Want some free advice from a professional photographer? This summer, all you need to do is show up at the right time in the right place — namely one of America’s most celebrated National Parks. Canon is offering a series of free workshops with photo pros designed to give people hands-on instruction in the great outdoors. The series kicked off at Yosemite National Park in mid-June; it runs there through June 29. The workshops move to Grand Canyon National Park July 9-29, and then they head to Yellowstone National Park August 6-12. (They are twice daily except Tuesdays, 9:30 am and 2:30 pm — for more details, check out Canon’s Digital Learning Center Website.
Participants may want to use their instruction, and results, to enter Canon’s Photography in the Parks Photo Contest, where the entry deadline is September 29. Accepting photographs taken in National or State Parks, the contest awards prizes in both Wildlife and Landscape categories — and winners will receive trips to participating parks and Canon equipment, including high-end digital SLRs such as the Canon EOS 5D and EOS 30D models with versatile wide-angle-to-telephoto lenses.
So far this summer, the free workshops have been filling up fast. “We try to keep the ratio of participants to instructors at a nice level, about eight people for each pro photographer,” says Liyi Deng of Canon USA, “so people who have questions can talk directly with an instructor.” She adds that each workshop has three or four instructors, and on weekends these include members of Canon’s prestigious Explorers of Light group. “It’s rare that we get the chance to share our passion for photography with people that are so eager to learn,” says Adam Jones, a professional landscape photographer and Canon Explorer of Light who’s teaching at Yosemite in June and at the Grand Canyon in July. “As far as wildlife and landscape photography goes, these parks are among the best locations the Earth has to offer.”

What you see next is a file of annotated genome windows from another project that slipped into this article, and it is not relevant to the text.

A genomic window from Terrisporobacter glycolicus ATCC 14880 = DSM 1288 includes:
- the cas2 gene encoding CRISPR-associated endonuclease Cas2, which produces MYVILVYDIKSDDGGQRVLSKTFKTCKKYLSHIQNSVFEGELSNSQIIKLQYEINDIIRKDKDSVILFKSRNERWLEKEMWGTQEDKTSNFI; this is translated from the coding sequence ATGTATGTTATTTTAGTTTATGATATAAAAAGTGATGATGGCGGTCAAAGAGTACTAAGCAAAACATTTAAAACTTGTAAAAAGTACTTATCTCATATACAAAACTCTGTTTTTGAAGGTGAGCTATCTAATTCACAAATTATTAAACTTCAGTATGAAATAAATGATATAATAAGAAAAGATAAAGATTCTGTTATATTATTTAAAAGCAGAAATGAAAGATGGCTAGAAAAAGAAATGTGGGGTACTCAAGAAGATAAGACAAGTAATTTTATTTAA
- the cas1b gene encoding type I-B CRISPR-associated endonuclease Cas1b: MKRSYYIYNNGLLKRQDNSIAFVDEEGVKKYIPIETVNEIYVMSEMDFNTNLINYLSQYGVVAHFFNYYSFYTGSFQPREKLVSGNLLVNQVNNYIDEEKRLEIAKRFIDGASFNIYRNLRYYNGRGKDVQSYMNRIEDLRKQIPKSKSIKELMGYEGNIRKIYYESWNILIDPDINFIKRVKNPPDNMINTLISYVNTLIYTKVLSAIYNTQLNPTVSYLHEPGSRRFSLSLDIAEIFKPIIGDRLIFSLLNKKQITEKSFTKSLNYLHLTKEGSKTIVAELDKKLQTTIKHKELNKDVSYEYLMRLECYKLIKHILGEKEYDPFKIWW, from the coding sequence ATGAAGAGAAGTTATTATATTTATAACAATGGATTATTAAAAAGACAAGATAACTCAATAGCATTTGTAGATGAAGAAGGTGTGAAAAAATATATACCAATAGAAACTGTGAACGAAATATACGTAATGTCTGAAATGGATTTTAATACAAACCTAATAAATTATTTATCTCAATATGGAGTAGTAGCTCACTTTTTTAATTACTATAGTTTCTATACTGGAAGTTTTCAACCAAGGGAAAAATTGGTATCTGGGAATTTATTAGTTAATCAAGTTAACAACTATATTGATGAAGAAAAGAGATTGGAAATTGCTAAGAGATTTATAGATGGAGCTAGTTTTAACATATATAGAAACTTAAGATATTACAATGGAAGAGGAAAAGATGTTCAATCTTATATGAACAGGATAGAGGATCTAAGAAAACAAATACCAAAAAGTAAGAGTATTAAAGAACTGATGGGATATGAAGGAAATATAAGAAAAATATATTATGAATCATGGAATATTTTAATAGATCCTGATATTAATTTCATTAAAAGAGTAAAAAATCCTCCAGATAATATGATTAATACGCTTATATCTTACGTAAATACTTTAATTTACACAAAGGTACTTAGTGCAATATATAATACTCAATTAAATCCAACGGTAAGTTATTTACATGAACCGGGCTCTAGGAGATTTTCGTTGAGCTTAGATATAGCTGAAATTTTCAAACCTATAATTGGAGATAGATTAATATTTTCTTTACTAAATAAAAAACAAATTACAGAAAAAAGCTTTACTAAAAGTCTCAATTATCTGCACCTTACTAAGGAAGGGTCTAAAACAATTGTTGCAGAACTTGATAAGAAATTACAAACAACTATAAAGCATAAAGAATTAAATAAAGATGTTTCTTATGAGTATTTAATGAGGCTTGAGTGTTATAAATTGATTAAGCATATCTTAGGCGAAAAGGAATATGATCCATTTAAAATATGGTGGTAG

In addition to more than an hour’s worth of tips and field advice from the pros, participants get a chance to try out Canon DSLR cameras, including the 5D, 30D, Rebel XTi, and Rebel XT models, with an assortment of wide-angle, telephoto, and macro lenses. “People can bring their own gear or try out some of ours,” says Ann Simpson, one of the pro instructors, “but we’re not pushing or selling anything. The idea is for people to enjoy nature, try stuff out, and have fun.”
After their equipment and memory cards are turned in, participants are invited to evening sessions that include lectures and slide shows by pro photographers; there they can also get a free CD of their workshop image files and a selected print that they can take home — or use to enter in the Parks Photo Contest. “This is all about getting people involved with the environment and with photography — getting them out there to shoot,” says Deng. “What better way is there to capture the grandeur of a National Park than with a camera?”